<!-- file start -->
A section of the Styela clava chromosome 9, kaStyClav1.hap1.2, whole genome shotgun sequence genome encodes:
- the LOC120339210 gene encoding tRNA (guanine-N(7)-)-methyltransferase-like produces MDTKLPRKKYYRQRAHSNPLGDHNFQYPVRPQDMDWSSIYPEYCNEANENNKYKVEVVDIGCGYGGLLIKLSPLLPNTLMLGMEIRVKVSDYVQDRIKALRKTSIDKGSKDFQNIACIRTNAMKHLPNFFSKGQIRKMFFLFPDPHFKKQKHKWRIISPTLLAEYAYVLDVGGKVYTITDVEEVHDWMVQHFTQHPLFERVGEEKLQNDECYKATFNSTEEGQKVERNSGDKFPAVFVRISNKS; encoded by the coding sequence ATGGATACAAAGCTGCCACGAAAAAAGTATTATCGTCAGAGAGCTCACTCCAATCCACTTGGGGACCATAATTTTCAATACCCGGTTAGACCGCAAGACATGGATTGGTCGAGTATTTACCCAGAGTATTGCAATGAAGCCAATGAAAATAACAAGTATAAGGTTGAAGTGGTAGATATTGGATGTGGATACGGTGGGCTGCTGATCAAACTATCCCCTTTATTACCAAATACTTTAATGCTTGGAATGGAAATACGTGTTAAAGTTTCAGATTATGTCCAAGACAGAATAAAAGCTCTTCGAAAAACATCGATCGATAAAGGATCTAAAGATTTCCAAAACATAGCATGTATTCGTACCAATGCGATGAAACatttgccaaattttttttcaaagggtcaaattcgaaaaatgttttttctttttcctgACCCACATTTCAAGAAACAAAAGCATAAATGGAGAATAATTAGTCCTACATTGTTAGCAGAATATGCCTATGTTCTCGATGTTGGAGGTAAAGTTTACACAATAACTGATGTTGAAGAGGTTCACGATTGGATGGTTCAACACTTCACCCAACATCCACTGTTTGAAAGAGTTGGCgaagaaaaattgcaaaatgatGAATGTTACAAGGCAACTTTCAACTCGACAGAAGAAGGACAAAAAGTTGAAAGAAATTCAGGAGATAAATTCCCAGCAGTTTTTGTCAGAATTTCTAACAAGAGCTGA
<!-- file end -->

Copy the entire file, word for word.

A section of the Styela clava chromosome 9, kaStyClav1.hap1.2, whole genome shotgun sequence genome encodes:
- the LOC120339210 gene encoding tRNA (guanine-N(7)-)-methyltransferase-like produces MDTKLPRKKYYRQRAHSNPLGDHNFQYPVRPQDMDWSSIYPEYCNEANENNKYKVEVVDIGCGYGGLLIKLSPLLPNTLMLGMEIRVKVSDYVQDRIKALRKTSIDKGSKDFQNIACIRTNAMKHLPNFFSKGQIRKMFFLFPDPHFKKQKHKWRIISPTLLAEYAYVLDVGGKVYTITDVEEVHDWMVQHFTQHPLFERVGEEKLQNDECYKATFNSTEEGQKVERNSGDKFPAVFVRISNKS; encoded by the coding sequence ATGGATACAAAGCTGCCACGAAAAAAGTATTATCGTCAGAGAGCTCACTCCAATCCACTTGGGGACCATAATTTTCAATACCCGGTTAGACCGCAAGACATGGATTGGTCGAGTATTTACCCAGAGTATTGCAATGAAGCCAATGAAAATAACAAGTATAAGGTTGAAGTGGTAGATATTGGATGTGGATACGGTGGGCTGCTGATCAAACTATCCCCTTTATTACCAAATACTTTAATGCTTGGAATGGAAATACGTGTTAAAGTTTCAGATTATGTCCAAGACAGAATAAAAGCTCTTCGAAAAACATCGATCGATAAAGGATCTAAAGATTTCCAAAACATAGCATGTATTCGTACCAATGCGATGAAACatttgccaaattttttttcaaagggtcaaattcgaaaaatgttttttctttttcctgACCCACATTTCAAGAAACAAAAGCATAAATGGAGAATAATTAGTCCTACATTGTTAGCAGAATATGCCTATGTTCTCGATGTTGGAGGTAAAGTTTACACAATAACTGATGTTGAAGAGGTTCACGATTGGATGGTTCAACACTTCACCCAACATCCACTGTTTGAAAGAGTTGGCgaagaaaaattgcaaaatgatGAATGTTACAAGGCAACTTTCAACTCGACAGAAGAAGGACAAAAAGTTGAAAGAAATTCAGGAGATAAATTCCCAGCAGTTTTTGTCAGAATTTCTAACAAGAGCTGA